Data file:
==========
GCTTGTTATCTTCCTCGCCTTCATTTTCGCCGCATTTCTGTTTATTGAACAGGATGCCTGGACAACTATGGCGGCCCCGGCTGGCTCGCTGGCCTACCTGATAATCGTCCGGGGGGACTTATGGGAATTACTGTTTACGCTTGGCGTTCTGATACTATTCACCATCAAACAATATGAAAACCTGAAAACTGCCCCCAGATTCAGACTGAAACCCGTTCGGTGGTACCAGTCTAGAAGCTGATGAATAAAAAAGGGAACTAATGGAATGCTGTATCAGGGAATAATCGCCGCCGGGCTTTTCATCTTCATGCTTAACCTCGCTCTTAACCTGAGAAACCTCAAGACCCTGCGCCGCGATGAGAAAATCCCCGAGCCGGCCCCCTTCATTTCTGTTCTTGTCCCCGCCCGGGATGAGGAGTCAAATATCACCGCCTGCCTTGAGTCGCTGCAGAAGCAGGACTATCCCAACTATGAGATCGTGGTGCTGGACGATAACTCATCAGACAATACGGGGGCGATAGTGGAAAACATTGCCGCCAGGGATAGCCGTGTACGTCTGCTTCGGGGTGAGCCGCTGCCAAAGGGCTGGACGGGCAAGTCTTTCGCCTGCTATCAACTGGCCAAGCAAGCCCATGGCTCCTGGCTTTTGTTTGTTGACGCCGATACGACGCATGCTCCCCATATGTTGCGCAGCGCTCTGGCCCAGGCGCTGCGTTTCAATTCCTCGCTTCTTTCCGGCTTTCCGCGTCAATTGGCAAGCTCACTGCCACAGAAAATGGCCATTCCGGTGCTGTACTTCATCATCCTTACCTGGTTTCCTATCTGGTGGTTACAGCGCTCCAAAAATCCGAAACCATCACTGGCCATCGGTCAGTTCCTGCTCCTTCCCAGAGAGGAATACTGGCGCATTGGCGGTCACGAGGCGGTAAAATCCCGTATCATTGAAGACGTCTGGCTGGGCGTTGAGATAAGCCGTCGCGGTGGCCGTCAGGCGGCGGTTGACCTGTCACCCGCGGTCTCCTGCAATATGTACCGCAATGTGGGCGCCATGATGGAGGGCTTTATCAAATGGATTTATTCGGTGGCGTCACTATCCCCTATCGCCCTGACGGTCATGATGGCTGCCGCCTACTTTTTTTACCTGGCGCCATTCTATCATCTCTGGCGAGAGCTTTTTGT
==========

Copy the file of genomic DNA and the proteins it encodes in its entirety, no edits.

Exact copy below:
GCTTGTTATCTTCCTCGCCTTCATTTTCGCCGCATTTCTGTTTATTGAACAGGATGCCTGGACAACTATGGCGGCCCCGGCTGGCTCGCTGGCCTACCTGATAATCGTCCGGGGGGACTTATGGGAATTACTGTTTACGCTTGGCGTTCTGATACTATTCACCATCAAACAATATGAAAACCTGAAAACTGCCCCCAGATTCAGACTGAAACCCGTTCGGTGGTACCAGTCTAGAAGCTGATGAATAAAAAAGGGAACTAATGGAATGCTGTATCAGGGAATAATCGCCGCCGGGCTTTTCATCTTCATGCTTAACCTCGCTCTTAACCTGAGAAACCTCAAGACCCTGCGCCGCGATGAGAAAATCCCCGAGCCGGCCCCCTTCATTTCTGTTCTTGTCCCCGCCCGGGATGAGGAGTCAAATATCACCGCCTGCCTTGAGTCGCTGCAGAAGCAGGACTATCCCAACTATGAGATCGTGGTGCTGGACGATAACTCATCAGACAATACGGGGGCGATAGTGGAAAACATTGCCGCCAGGGATAGCCGTGTACGTCTGCTTCGGGGTGAGCCGCTGCCAAAGGGCTGGACGGGCAAGTCTTTCGCCTGCTATCAACTGGCCAAGCAAGCCCATGGCTCCTGGCTTTTGTTTGTTGACGCCGATACGACGCATGCTCCCCATATGTTGCGCAGCGCTCTGGCCCAGGCGCTGCGTTTCAATTCCTCGCTTCTTTCCGGCTTTCCGCGTCAATTGGCAAGCTCACTGCCACAGAAAATGGCCATTCCGGTGCTGTACTTCATCATCCTTACCTGGTTTCCTATCTGGTGGTTACAGCGCTCCAAAAATCCGAAACCATCACTGGCCATCGGTCAGTTCCTGCTCCTTCCCAGAGAGGAATACTGGCGCATTGGCGGTCACGAGGCGGTAAAATCCCGTATCATTGAAGACGTCTGGCTGGGCGTTGAGATAAGCCGTCGCGGTGGCCGTCAGGCGGCGGTTGACCTGTCACCCGCGGTCTCCTGCAATATGTACCGCAATGTGGGCGCCATGATGGAGGGCTTTATCAAATGGATTTATTCGGTGGCGTCACTATCCCCTATCGCCCTGACGGTCATGATGGCTGCCGCCTACTTTTTTTACCTGGCGCCATTCTATCATCTCTGGCGAGAGCTTTTTGT